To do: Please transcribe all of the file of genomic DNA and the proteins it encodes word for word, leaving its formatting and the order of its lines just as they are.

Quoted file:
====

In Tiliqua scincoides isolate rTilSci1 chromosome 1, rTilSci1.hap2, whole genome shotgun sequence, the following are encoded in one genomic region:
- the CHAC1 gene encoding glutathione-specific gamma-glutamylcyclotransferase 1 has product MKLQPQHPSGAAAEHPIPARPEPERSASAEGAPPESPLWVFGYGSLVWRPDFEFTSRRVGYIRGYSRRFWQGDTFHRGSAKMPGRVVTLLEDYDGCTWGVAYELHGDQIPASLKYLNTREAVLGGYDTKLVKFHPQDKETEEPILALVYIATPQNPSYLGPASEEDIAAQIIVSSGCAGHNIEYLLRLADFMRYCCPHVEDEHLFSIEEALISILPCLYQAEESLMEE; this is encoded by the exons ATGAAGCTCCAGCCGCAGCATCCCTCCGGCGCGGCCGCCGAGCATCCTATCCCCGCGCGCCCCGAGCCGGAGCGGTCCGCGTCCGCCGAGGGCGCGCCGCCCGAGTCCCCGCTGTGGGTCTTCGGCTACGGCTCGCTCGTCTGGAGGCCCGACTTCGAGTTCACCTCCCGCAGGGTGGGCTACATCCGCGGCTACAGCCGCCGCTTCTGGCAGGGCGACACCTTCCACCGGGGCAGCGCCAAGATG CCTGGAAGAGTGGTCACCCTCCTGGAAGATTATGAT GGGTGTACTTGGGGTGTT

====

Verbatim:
In Tiliqua scincoides isolate rTilSci1 chromosome 1, rTilSci1.hap2, whole genome shotgun sequence, the following are encoded in one genomic region:
- the CHAC1 gene encoding glutathione-specific gamma-glutamylcyclotransferase 1 has product MKLQPQHPSGAAAEHPIPARPEPERSASAEGAPPESPLWVFGYGSLVWRPDFEFTSRRVGYIRGYSRRFWQGDTFHRGSAKMPGRVVTLLEDYDGCTWGVAYELHGDQIPASLKYLNTREAVLGGYDTKLVKFHPQDKETEEPILALVYIATPQNPSYLGPASEEDIAAQIIVSSGCAGHNIEYLLRLADFMRYCCPHVEDEHLFSIEEALISILPCLYQAEESLMEE; this is encoded by the exons ATGAAGCTCCAGCCGCAGCATCCCTCCGGCGCGGCCGCCGAGCATCCTATCCCCGCGCGCCCCGAGCCGGAGCGGTCCGCGTCCGCCGAGGGCGCGCCGCCCGAGTCCCCGCTGTGGGTCTTCGGCTACGGCTCGCTCGTCTGGAGGCCCGACTTCGAGTTCACCTCCCGCAGGGTGGGCTACATCCGCGGCTACAGCCGCCGCTTCTGGCAGGGCGACACCTTCCACCGGGGCAGCGCCAAGATG CCTGGAAGAGTGGTCACCCTCCTGGAAGATTATGAT GGGTGTACTTGGGGTGTT